Opportunity at National Institute of Standards and Technology (NIST)
Magnetic Nanoparticles for Biomedical Applications
Material Measurement Laboratory, Materials Science and Engineering Division
Please note: This Agency only participates in the February and August reviews.
|Cindi L. Dennis
In recent years, there have been significant efforts to develop magnetic nanoparticles for biomedical applications. This has included work in magnetic resonance imaging (MRI), hyperthermia for cancer and arthritis treatment, and drug delivery. However, the fundamental characterization methods for magnetic nanoparticles-both individually and collectively-as well as some of the important application parameters (i.e., T1 and T2 times in imaging and heat output in hyperthermia) have lagged behind. This research area investigates the properties of magnetic nanoparticles-both individually and collectively-like saturation magnetization, coercivity, exchange bias field, anisotropy, surface spin canting, and blocking temperature. In addition, since every nanoparticle produced is not identical, it also utilizes new techniques like First Order Reversal Curves (FORC) to characterize the distributions in these properties. A variety of experimental equipment is used, including superconducting quantum interference device (SQUID) magnetometers, vibrating sample magnetometers (VSM), SQUID VSM, Mössbauer spectroscopy, ferromagnetic resonance, x-ray diffraction, electron microscopy, and small-angle neutron scattering. Concurrently, another research area focuses on developing methods to quantify the primary characteristic for a particular application, including but not limited to a microcalorimeter to quantify heat output for hyperthermia, and T1 and T2 standard reference materials for MRI.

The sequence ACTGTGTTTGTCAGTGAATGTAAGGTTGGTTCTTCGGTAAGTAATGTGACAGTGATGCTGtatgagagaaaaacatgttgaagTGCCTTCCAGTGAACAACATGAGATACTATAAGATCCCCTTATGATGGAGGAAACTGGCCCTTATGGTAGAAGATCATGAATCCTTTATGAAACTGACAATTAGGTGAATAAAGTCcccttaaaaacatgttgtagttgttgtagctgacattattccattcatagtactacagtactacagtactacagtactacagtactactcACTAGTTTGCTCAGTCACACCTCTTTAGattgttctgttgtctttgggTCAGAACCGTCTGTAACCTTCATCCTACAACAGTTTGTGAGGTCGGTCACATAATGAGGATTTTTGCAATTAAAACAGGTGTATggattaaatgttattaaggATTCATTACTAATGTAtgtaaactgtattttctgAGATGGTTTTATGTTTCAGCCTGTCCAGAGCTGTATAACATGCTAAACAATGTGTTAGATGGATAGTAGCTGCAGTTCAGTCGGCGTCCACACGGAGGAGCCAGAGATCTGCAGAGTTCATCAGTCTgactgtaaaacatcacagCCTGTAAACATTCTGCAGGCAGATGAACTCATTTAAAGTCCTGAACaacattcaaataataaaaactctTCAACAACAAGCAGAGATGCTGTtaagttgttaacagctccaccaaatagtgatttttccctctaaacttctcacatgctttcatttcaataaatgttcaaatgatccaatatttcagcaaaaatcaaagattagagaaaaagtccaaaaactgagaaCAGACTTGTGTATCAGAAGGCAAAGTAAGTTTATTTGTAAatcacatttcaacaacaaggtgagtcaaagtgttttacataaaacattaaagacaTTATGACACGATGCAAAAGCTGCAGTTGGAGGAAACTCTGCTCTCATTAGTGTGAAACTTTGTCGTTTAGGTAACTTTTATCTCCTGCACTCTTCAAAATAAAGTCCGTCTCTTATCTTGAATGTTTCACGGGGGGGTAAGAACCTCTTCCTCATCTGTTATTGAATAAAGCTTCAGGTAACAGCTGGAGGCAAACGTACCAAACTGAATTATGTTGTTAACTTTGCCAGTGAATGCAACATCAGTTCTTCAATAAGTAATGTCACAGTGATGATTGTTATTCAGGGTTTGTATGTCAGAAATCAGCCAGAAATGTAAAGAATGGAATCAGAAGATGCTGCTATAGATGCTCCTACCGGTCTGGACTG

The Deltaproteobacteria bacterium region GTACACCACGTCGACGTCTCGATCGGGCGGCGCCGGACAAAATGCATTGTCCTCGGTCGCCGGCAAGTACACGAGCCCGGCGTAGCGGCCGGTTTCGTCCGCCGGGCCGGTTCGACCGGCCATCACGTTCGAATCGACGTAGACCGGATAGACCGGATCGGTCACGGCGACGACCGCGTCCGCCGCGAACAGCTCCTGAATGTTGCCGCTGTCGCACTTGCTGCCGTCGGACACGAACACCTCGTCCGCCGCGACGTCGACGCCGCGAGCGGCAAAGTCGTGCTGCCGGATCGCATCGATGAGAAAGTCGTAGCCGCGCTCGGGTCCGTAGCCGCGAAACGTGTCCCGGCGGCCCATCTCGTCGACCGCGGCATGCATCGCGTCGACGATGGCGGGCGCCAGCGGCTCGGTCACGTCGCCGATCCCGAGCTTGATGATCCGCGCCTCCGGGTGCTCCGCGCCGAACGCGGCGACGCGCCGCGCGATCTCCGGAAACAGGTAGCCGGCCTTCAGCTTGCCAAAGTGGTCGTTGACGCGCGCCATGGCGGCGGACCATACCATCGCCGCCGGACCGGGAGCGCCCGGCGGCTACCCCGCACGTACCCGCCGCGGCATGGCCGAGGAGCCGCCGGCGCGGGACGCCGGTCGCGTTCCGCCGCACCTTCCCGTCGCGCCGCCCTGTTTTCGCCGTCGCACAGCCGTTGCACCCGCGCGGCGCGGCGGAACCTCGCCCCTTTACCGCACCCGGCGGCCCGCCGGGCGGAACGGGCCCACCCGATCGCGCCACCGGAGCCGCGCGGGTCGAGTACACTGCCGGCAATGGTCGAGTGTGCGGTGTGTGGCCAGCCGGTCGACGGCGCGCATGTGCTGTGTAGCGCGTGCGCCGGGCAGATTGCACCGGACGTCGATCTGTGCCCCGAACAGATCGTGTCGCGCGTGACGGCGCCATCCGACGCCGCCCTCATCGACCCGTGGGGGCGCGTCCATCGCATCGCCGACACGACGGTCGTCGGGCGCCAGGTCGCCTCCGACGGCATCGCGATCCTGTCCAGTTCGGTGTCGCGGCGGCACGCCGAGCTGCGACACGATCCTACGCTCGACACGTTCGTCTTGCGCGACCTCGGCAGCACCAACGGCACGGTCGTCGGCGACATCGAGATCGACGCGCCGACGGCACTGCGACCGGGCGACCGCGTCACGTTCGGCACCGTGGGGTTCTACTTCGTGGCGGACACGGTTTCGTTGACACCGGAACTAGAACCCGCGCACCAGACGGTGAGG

Biomedicine; Drug delivery; Hyperthermia; Magnetic nanoparticles; Magnetic property distributions; Magnetic resonance imaging; Nanomedicine; Superparamagnetism;
Open to U.S. citizens
Open to Postdoctoral applicants